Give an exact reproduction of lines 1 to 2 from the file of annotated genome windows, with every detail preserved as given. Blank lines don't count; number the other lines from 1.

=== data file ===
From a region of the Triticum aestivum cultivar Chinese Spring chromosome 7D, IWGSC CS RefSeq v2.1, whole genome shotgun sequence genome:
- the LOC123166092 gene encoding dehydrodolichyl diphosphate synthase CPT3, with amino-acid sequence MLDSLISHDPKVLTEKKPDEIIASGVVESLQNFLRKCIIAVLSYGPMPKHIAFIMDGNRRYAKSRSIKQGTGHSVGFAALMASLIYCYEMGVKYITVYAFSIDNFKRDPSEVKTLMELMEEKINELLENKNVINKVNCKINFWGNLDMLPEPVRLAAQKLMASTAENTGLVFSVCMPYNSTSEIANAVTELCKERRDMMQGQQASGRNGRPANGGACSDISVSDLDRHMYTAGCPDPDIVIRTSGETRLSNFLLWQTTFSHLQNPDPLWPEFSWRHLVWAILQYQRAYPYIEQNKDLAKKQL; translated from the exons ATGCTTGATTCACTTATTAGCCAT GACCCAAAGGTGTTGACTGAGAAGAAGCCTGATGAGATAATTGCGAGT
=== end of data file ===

From a region of the Triticum aestivum cultivar Chinese Spring chromosome 7D, IWGSC CS RefSeq v2.1, whole genome shotgun sequence genome:
- the LOC123166092 gene encoding dehydrodolichyl diphosphate synthase CPT3, with amino-acid sequence MLDSLISHDPKVLTEKKPDEIIASGVVESLQNFLRKCIIAVLSYGPMPKHIAFIMDGNRRYAKSRSIKQGTGHSVGFAALMASLIYCYEMGVKYITVYAFSIDNFKRDPSEVKTLMELMEEKINELLENKNVINKVNCKINFWGNLDMLPEPVRLAAQKLMASTAENTGLVFSVCMPYNSTSEIANAVTELCKERRDMMQGQQASGRNGRPANGGACSDISVSDLDRHMYTAGCPDPDIVIRTSGETRLSNFLLWQTTFSHLQNPDPLWPEFSWRHLVWAILQYQRAYPYIEQNKDLAKKQL; translated from the exons ATGCTTGATTCACTTATTAGCCAT GACCCAAAGGTGTTGACTGAGAAGAAGCCTGATGAGATAATTGCGAGT